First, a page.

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Light Pollution Can Interfere with the Remarkable Navigational Abilities of Monarchs, Study Says

Biologists from the University of Cincinnati state that nighttime light pollution could intervene with the exceptional navigational abilities of monarchs. Monarchs travel as far as Canada to Mexico and back at the time of their multi-generational migration.

UC assistant professor Patrick Guerra studies the amazing navigation of monarch butterflies. Image Credit: /Lisa Ventre/UC Creative + Brand

Scientists discovered that butterflies roosting at night near artificial illumination like a streetlight or porch can turn out to be confused the next day since the light meddles with their circadian rhythms.

Artificial light has the ability to hinder the molecular processes accountable for the remarkable navigational ability of the butterfly and activate the butterfly to take wing when it must be resting.

We found that even with a single work light that you find at a construction site, monarch butterflies treat that like it’s the sun.

Patrick Guerra, Assistant Professor, University of Cincinnati

The study was reported in the iScience journal.

Having an unpredictable and circuitous movement taking them to and fro across gardens, it might be difficult to envision monarch butterflies sticking to a firm flight plan. However, their migrations take few monarch populations thousands of miles to the same forests in Mexico where they tend to spend the whole winter.

Monarchs are not considered special in their multigenerational migrations, stated co-author and UC master’s graduate Samuel Stratton. He is pursuing a doctorate at the University of Michigan.

Stratton stated, “Multigenerational migration is a common system in insects. It’s a fairly common but less observed phenomenon.”

For instance, the painted lady butterfly takes six generations to travel 9,000 miles (or 14,484 km) from Africa to the Arctic Circle and back. The green darner dragonfly takes around three generations to move from midwestern and northern states to southern states where their grandchildren overwinter.

At present, scientists wish to know if light pollution is hindering this incredible cross-country trek in monarchs.

Stratton stated, “It's an important question given that many migrants fly through urban areas. Getting some ecological data would be really helpful to see what impacts light pollution can have on orientation and migratory outcomes.”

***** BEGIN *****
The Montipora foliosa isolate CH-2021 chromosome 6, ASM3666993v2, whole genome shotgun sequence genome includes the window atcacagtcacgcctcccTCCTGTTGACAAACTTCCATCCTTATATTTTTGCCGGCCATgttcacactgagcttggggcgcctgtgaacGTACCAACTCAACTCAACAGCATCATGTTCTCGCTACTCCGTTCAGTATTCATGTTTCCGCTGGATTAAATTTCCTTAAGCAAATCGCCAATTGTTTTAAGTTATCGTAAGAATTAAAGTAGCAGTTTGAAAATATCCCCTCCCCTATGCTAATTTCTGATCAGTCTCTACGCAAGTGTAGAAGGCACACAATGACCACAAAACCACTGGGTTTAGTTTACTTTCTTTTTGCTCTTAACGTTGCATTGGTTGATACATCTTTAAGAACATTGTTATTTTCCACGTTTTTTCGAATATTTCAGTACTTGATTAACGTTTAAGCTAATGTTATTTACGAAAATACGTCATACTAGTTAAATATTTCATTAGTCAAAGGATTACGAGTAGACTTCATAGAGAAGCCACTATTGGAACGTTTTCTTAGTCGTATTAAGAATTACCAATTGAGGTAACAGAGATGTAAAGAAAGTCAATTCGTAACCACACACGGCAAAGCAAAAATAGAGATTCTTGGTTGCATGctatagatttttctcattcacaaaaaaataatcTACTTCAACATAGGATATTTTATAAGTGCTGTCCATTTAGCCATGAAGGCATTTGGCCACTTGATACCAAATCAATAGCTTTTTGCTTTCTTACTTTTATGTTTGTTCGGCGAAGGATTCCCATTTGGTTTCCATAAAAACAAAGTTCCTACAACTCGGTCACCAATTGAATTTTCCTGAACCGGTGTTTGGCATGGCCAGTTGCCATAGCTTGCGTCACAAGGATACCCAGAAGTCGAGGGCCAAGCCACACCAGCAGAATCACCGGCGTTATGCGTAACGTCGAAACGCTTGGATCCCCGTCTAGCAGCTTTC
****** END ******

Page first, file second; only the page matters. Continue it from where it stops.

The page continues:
Monarchs depend on the darkness of night to process proteins that are needed for their internal compass. This helps the insects communicate which direction to fly to reach their southern wintering grounds and get back.

The animal keeps track of day and night from this molecular system of production and degradation of proteins.

Patrick Guerra, Assistant Professor, University of Cincinnati

Light pollution could interrupt the normal circadian rhythms and sleep-wake cycles of both wildlife and people. City lights have been observed to interrupt the navigation of animals like baby sea turtles. They mistake them for the glow of the moon on the ocean and move away from the water while they hatch.

Scientists have analyzed the impact of light pollution on birds and other animals that migrate at night.

We wanted to focus on animals that migrate during the day.

Patrick Guerra, Assistant Professor, University of Cincinnati

Millions of monarch butterflies residing in the east of the Rocky Mountains quit their summer breeding grounds in southern Canada and the northern United States. They travel as much as 2,500 miles (or 4,000 km) to overwintering sites present in Mexico.

Monarchs can occupy five generations at the time of this cross-continent trek and back. Along the way, they utilize an internal clock that tells them where to direct themselves in relation to the altering position of the sun in the sky.

However, monarchs that are vulnerable to nighttime light pollution, like a street lamp above their selected roost in a cedar tree, could experience a phase shift, thereby making their body think it is either earlier or later compared to what it really is. The UC scientists discovered that they can throw off their sense of time.

Guerra stated, “It’s like jet lag. Essentially, their sense of time is disturbed.”

Adam Parlin, a UC postdoctoral researcher who is now with SUNY-ESF, headed the study.

UC scientists illustrated this impact by conducting controlled laboratory studies. They simulated and separated the effects of light trespass perturbation on migratory animals that are generally active during the day.

He added, “We found that you’re messing with their day-night cycle. Light pollution can make them think that the day is longer or that the day starts sooner.”

Hence if humans want to be hospitable to monarchs, Guerra said, turning off the light would be of great help for them.

Guerra stated, “It’s something to think about if you’re making a pollinator garden or if you want to be eco-friendly.”

Journal Reference:

Parlin, A. F., et al. (2022) Oriented migratory flight at night: Consequences of nighttime light pollution for monarch butterflies. iScience.


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